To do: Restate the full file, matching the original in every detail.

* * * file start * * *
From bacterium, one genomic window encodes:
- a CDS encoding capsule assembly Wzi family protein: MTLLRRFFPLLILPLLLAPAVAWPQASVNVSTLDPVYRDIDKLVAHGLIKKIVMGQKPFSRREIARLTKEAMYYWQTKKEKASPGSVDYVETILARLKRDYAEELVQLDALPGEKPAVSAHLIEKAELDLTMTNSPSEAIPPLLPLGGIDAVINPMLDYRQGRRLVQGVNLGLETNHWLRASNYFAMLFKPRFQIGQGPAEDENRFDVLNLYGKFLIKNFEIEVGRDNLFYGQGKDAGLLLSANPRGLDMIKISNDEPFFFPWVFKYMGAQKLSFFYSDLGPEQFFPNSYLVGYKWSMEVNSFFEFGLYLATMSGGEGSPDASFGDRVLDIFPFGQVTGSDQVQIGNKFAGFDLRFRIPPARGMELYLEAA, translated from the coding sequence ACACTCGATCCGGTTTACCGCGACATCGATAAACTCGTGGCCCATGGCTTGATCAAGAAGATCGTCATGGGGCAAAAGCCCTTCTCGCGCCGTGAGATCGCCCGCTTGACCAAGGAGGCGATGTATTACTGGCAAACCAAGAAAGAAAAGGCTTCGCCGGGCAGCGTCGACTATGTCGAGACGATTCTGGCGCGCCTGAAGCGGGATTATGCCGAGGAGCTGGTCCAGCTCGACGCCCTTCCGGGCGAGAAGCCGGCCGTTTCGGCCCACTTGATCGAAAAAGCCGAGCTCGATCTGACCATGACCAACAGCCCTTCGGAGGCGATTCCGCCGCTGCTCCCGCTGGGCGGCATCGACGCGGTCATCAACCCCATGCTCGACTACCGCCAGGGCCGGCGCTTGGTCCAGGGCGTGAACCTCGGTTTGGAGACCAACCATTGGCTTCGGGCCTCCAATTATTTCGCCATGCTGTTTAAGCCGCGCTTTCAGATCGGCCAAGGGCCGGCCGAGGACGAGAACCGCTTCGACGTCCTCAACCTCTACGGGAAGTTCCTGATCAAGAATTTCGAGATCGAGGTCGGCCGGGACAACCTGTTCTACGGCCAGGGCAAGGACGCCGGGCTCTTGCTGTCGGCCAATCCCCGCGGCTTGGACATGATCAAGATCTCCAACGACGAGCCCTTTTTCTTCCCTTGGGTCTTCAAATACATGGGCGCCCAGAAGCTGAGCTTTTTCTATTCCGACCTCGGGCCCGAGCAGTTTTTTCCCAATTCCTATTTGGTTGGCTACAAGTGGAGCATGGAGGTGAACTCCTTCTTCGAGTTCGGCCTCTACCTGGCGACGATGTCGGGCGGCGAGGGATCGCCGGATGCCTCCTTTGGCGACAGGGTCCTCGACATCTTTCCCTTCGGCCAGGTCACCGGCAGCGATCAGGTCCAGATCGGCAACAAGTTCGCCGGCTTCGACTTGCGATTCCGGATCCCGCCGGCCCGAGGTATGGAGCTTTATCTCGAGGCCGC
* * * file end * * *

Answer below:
From bacterium, one genomic window encodes:
- a CDS encoding capsule assembly Wzi family protein: MTLLRRFFPLLILPLLLAPAVAWPQASVNVSTLDPVYRDIDKLVAHGLIKKIVMGQKPFSRREIARLTKEAMYYWQTKKEKASPGSVDYVETILARLKRDYAEELVQLDALPGEKPAVSAHLIEKAELDLTMTNSPSEAIPPLLPLGGIDAVINPMLDYRQGRRLVQGVNLGLETNHWLRASNYFAMLFKPRFQIGQGPAEDENRFDVLNLYGKFLIKNFEIEVGRDNLFYGQGKDAGLLLSANPRGLDMIKISNDEPFFFPWVFKYMGAQKLSFFYSDLGPEQFFPNSYLVGYKWSMEVNSFFEFGLYLATMSGGEGSPDASFGDRVLDIFPFGQVTGSDQVQIGNKFAGFDLRFRIPPARGMELYLEAA, translated from the coding sequence ACACTCGATCCGGTTTACCGCGACATCGATAAACTCGTGGCCCATGGCTTGATCAAGAAGATCGTCATGGGGCAAAAGCCCTTCTCGCGCCGTGAGATCGCCCGCTTGACCAAGGAGGCGATGTATTACTGGCAAACCAAGAAAGAAAAGGCTTCGCCGGGCAGCGTCGACTATGTCGAGACGATTCTGGCGCGCCTGAAGCGGGATTATGCCGAGGAGCTGGTCCAGCTCGACGCCCTTCCGGGCGAGAAGCCGGCCGTTTCGGCCCACTTGATCGAAAAAGCCGAGCTCGATCTGACCATGACCAACAGCCCTTCGGAGGCGATTCCGCCGCTGCTCCCGCTGGGCGGCATCGACGCGGTCATCAACCCCATGCTCGACTACCGCCAGGGCCGGCGCTTGGTCCAGGGCGTGAACCTCGGTTTGGAGACCAACCATTGGCTTCGGGCCTCCAATTATTTCGCCATGCTGTTTAAGCCGCGCTTTCAGATCGGCCAAGGGCCGGCCGAGGACGAGAACCGCTTCGACGTCCTCAACCTCTACGGGAAGTTCCTGATCAAGAATTTCGAGATCGAGGTCGGCCGGGACAACCTGTTCTACGGCCAGGGCAAGGACGCCGGGCTCTTGCTGTCGGCCAATCCCCGCGGCTTGGACATGATCAAGATCTCCAACGACGAGCCCTTTTTCTTCCCTTGGGTCTTCAAATACATGGGCGCCCAGAAGCTGAGCTTTTTCTATTCCGACCTCGGGCCCGAGCAGTTTTTTCCCAATTCCTATTTGGTTGGCTACAAGTGGAGCATGGAGGTGAACTCCTTCTTCGAGTTCGGCCTCTACCTGGCGACGATGTCGGGCGGCGAGGGATCGCCGGATGCCTCCTTTGGCGACAGGGTCCTCGACATCTTTCCCTTCGGCCAGGTCACCGGCAGCGATCAGGTCCAGATCGGCAACAAGTTCGCCGGCTTCGACTTGCGATTCCGGATCCCGCCGGCCCGAGGTATGGAGCTTTATCTCGAGGCCGC